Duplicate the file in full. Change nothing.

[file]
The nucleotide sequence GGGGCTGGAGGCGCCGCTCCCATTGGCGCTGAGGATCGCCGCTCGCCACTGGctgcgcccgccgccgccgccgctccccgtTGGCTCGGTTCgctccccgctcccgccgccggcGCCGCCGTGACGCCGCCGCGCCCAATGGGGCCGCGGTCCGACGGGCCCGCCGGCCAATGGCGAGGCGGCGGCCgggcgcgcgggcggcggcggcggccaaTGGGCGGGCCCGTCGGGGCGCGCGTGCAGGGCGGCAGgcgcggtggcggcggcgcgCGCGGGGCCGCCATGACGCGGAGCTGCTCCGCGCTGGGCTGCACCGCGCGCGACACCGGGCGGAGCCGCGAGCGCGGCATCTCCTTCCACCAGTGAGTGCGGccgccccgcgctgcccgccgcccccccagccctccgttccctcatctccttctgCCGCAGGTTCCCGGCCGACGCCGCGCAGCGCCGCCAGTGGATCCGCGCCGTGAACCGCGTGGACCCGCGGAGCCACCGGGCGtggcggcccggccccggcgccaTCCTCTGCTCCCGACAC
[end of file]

The nucleotide sequence GGGGCTGGAGGCGCCGCTCCCATTGGCGCTGAGGATCGCCGCTCGCCACTGGctgcgcccgccgccgccgccgctccccgtTGGCTCGGTTCgctccccgctcccgccgccggcGCCGCCGTGACGCCGCCGCGCCCAATGGGGCCGCGGTCCGACGGGCCCGCCGGCCAATGGCGAGGCGGCGGCCgggcgcgcgggcggcggcggcggccaaTGGGCGGGCCCGTCGGGGCGCGCGTGCAGGGCGGCAGgcgcggtggcggcggcgcgCGCGGGGCCGCCATGACGCGGAGCTGCTCCGCGCTGGGCTGCACCGCGCGCGACACCGGGCGGAGCCGCGAGCGCGGCATCTCCTTCCACCAGTGAGTGCGGccgccccgcgctgcccgccgcccccccagccctccgttccctcatctccttctgCCGCAGGTTCCCGGCCGACGCCGCGCAGCGCCGCCAGTGGATCCGCGCCGTGAACCGCGTGGACCCGCGGAGCCACCGGGCGtggcggcccggccccggcgccaTCCTCTGCTCCCGACAC